Whitecaps

Commentary and information about public safety and security, intelligence and counterintelligence, open government and secrecy, and other issues in northern Idaho and eastern Washington.

Name:
Location: Coeur d'Alene, Idaho, United States

Raised in Palouse, WA. Graduated from Washington State University. US Army (Counterintelligence). US Secret Service (Technical Security Division) in Fantasyland-on-the-Potomac and Los Angeles. Now living in north Idaho.


Friday, February 16, 2007

Appraisal Fraud in Real Estate

"You cannot participate in the real estate business without committing felonies."

That's a direct quote from former Texas real estate appraiser William J. Rose who resigned his state-issued appraisal license and complained successfully to the Federal Bureau of Investigation (FBI) about his state real estate board's attempt to stifle his efforts to clean up his industry. Mr. Rose's concern was raised in a Realty Times article titled The Appraisal Crisis and the FBI. In the February 2, 2005, article, Realty Times writer Blanche Evans quoted Mr. Rose as saying, "I complained to the boards, and they tried to stifle me. According to the FBI, this is the new Mafia."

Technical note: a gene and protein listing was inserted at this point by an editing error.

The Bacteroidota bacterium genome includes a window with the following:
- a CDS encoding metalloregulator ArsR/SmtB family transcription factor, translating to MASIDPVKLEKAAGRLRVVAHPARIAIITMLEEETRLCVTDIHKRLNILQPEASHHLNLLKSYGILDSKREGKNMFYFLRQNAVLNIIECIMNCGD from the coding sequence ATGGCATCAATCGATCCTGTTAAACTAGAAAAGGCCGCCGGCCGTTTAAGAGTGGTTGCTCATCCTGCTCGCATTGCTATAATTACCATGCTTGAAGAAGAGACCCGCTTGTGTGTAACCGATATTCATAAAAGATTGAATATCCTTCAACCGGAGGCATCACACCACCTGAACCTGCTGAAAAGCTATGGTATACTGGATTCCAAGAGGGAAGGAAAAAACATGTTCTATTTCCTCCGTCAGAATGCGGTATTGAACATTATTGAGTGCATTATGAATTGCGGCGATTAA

Ms. Evans February 2005 article came just a month after another of her Realty Times articles titled Sickened By Fraud, A Real Estate Appraiser Turns in His Pencil.

The methods used by banks, savings and loans, mortgage brokers, credit unions, loan officers, and real estate agents to apply pressure to appraisers to submit fraudulent appraisals are outlined in another Evans article titled Appraisers Respond: Too Much Fraud In Lending. This article was in the January 19, 2005, Realty Times.

The FBI is not the only federal agency to take notice of appraisal fraud. In its 69-page report titled The Detection, Investigation and Deterrence of Mortgage Loan Fraud Involving Third Parties - A White Paper, the Federal Financial Institutions Examining Council (FFIEC) listed appraisal fraud at the top of a list of third party mortgage fraud schemes that included such intriguing names as builder bailout, chunking, double selling, equity skimming, false down payment, fictitious mortgage loan, land flip, phantom sale, and straw borrower.

One of the more comprehensive articles on appraisal fraud was published by Demos: A Network for Ideas and Action. The article's title, Home Insecurity - How Widespead Appraisal Fraud Puts Homeowners At Risk, succinctly and clearly summarizes appraisal fraud and its consequences to homeowners.

But we're fortunate in Washington and Idaho: Appraisal fraud can't happen here.